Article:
Third Mode of Play

This mode showed some similar issues to the first, so after initial testing I added the ability for players to lay cards on top of the personality their opponent is building. This way, players could disrupt the opponents progress as they attempt to build their assigned personality. This made a significant difference, and meant the second mode of play was far more successful then the first. There was more interaction between players and there was now room for players to strategize how they use their cards.

It also became evident that players could get stuck when they did not want to lay any cards. For this, a rule was created allowing players to discard a card to the bottom of the deck, and take one card from the top. This would complete their turn.

For the third mode of play, the rules were similar to the second except that players used the same playing field to construct their personality, as shown below

There were two large benefits to consolidating the playing field. First, it meant players had less to keep track of, which helped them figure out the game much quicker. Second, there was a much greater need to strategize, since every move you make affected the outcome for the other player.

The issue that arose during this mode of play came with randomly assigning a personality to each player. Scenarios would arise where a players hand and their assigned personality was far more difficult then their competitor. In these scenarios, players could only try to mess things up for the other player, and the game would reach a stalemate.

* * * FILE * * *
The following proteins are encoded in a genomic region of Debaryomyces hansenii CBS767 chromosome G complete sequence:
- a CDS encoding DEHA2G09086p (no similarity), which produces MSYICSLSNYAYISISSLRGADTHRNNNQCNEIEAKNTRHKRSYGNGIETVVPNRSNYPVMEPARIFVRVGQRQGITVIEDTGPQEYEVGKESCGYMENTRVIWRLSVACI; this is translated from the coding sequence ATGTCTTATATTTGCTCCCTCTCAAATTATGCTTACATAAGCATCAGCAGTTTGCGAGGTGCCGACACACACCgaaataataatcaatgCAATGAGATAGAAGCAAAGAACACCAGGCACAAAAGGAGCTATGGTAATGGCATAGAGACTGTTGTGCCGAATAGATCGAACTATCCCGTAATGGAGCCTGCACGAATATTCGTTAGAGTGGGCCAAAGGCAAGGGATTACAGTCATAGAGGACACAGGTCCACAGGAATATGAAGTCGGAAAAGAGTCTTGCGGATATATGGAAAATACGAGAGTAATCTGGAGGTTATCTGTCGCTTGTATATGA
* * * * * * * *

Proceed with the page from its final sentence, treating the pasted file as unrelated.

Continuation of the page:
User Testing Results

The results showed that the second and third models were the most engaging for the player, though some adjustment would need to be made. The added element of strategy in the third model was favoured over the second, so development of this mode of play was continued, with another round of ideation to solve the shortcomings that arose during testing.


There needed to be more flexibility in how players could win, so the idea of randomly assigning these personalities at the start of a game was removed. A new method was tested with players able to win by constructing any of the personalities. The idea was derived from Poker, in that every player knows what hands they can construct, and will often change approach mid game.

This changed the dynamic significantly, making the game function more like Tic Tac Toe or Connect Four. Players would have to change their approach often, having to counter their opponent while also searching for a way to land the card that would give them the winning turn.


Work in Progress! I have a number of things to consider here. This will be updated soon.

Feel free to contact me by email or LinkedIn. I'm always open to new opportunities and I'd love to hear what you're doing.